When I began searching for information about my family’s history I had no intention of publishing a book. (Still true.) It was more about the thrill of the hunt -- tracking down familiar names, determining relationships, and finding critical dates wherever I could. It was always exciting to enter new data for people I knew about, and to find relatives I had never known existed. And along with the satisfaction of solving puzzles, I began to learn a bit more about how these kin must have lived, why they moved from one place to another, and what the political and social environments were like in their times and places.
In the process, of course, I amassed a huge collection of material, and with it came the realization it had to be arranged so that I knew what I had, and where to find each piece of it. That, as you know, is a never-ending project, much like painting the Golden Gate Bridge. ( And I’ve been writing about it here, off and on, for some time.)
But there is still more I’d like to do. Why have all these wonderful documents, letters, photos, and mementos, if they don’t make sense to anyone but me? And what will become of them when I am not here any more? They may be neatly filed in acid-free folders, each with its tidy list of contents, or lovingly placed in archivally-correct photo albums, but … do they tell a story? As the one responsible for gathering up all this, I certainly know the background myself. I can tell the viewer what each piece of paper means and how it relates to the overall picture. But without my explanation, that overall picture is blurred and incomplete.
The task, then, is to create an album, or series of albums, that hold the sigificant documents and most meaningful photographs, with the words that will tie them all together. Sounds pretty straightforward, doesn’t it? Well, as I soon found out, it is not.
Does one begin with onself and work back in time, the way we are advised to pursue our research? Or should the earliest known ancestor in a particular line be the starting point? Should “how I found it” be included (sometimes this is irresistible), or do we go for a simple description of who is related to whom, where they lived, and what we know of their lives? There are, of course, books and articles to help with these decisions, since a single set of family history albums is no different, in that sense, from something written for publication (though we are free of the business decisions, and our layout possibilities are not dictated by a printer).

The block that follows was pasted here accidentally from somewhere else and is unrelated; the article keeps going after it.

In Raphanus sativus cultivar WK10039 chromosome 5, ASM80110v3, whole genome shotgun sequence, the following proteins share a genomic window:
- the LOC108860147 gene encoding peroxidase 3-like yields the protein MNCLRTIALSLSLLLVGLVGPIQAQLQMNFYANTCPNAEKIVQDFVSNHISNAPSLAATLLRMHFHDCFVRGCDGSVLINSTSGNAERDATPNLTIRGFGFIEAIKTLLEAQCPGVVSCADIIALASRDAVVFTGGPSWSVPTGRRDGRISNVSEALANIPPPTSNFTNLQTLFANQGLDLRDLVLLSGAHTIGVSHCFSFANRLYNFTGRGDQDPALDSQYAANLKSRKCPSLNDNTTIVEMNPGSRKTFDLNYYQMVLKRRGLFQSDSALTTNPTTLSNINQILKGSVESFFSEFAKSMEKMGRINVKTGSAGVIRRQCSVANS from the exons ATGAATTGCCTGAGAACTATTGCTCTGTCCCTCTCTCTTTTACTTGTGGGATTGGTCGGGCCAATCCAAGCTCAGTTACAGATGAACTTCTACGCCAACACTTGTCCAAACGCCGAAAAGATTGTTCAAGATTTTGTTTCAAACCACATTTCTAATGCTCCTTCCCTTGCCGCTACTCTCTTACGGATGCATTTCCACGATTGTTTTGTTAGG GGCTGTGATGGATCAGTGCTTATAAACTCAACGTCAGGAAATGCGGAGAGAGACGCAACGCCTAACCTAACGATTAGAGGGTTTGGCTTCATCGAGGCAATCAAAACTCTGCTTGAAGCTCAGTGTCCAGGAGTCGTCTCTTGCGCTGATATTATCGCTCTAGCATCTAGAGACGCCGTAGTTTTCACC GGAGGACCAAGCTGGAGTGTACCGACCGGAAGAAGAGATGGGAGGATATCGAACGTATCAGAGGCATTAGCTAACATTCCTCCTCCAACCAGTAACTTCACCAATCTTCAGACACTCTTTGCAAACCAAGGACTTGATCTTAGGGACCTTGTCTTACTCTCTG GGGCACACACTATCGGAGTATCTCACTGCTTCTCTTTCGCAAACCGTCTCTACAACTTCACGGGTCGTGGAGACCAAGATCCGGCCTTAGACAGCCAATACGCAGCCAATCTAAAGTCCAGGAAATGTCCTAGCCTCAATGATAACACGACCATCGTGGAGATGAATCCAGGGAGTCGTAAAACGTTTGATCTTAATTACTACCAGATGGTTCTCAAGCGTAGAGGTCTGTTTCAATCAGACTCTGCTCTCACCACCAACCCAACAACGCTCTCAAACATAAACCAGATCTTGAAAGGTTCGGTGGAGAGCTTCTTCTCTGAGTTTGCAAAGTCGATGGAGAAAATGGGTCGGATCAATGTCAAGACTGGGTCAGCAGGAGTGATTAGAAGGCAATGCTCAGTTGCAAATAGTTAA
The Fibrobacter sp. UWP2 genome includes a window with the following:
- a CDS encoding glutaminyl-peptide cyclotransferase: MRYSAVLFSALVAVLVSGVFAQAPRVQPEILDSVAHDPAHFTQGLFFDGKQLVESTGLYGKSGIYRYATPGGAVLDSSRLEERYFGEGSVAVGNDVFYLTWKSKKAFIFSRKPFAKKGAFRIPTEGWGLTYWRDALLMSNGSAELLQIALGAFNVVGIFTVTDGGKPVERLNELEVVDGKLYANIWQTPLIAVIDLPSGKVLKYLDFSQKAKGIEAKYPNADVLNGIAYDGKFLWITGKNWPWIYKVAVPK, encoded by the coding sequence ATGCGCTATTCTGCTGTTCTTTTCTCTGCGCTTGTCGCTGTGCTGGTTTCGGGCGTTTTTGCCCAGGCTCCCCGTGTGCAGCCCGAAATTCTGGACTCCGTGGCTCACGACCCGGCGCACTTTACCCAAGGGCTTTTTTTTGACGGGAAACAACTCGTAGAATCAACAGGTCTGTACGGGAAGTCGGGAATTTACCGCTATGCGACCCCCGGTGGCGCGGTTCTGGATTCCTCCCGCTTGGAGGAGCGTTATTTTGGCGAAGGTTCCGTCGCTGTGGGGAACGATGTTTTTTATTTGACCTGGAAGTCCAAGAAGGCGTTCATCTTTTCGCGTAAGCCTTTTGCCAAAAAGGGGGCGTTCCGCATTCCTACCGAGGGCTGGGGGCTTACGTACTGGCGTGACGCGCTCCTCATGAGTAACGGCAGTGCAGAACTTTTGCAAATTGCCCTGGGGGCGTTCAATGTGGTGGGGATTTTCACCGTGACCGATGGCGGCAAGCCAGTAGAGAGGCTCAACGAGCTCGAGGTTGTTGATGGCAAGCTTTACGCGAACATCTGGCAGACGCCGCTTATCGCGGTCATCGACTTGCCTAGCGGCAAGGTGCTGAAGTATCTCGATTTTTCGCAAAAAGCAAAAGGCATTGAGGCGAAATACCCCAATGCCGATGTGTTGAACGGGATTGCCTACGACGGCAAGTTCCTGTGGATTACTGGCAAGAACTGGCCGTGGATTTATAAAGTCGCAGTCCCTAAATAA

So far I am planning to take the earliest-ancestor approach: beginning with a great-great grandparent in my father’s line. Frederick Howard apparently came from Pennsylvania to northeastern Kentucky sometime after 1793, the approximate year of his birth, and before 1811, when his name first appears in Bath County tax records. His marriage to a woman named Jaley Grant is also recorded there, as well as a court document showing his appointment to survey a particular road in the area. Frederick and Jaley had three children in this Kentucky county, including my great-grandfather, but in1829 the family moved up to central Indiana, where they settled in Montgomery County, not far from Crawfordsville.
The first hard choice comes when I must decide how to deal with the descendants of Frederick’s daughters. The whole family fascinates me, but naturally my focus is on the direct ancestral line. I need to lay out the connections with the son, Samuel Parker Howard, to his daughter, and then to her son, who is my father. But I also want to include what I’ve found about the others -- not only because their lives were important, too, but because I have some interesting documents relating to them. Among these are a clue-filled 1884 letter from my great-grandmother’s half-sister, an 1854 obituary relating the circumstances of the death of my great-grandmother’s first husband, and a photograph of a great-uncle's tombstone, typical of those provided the Civil War dead.
Have you, dear reader, attempted this sort of project? How did you go about it? What treasures do you have and how do you incorporate them in your work? I’d really like to hear from you.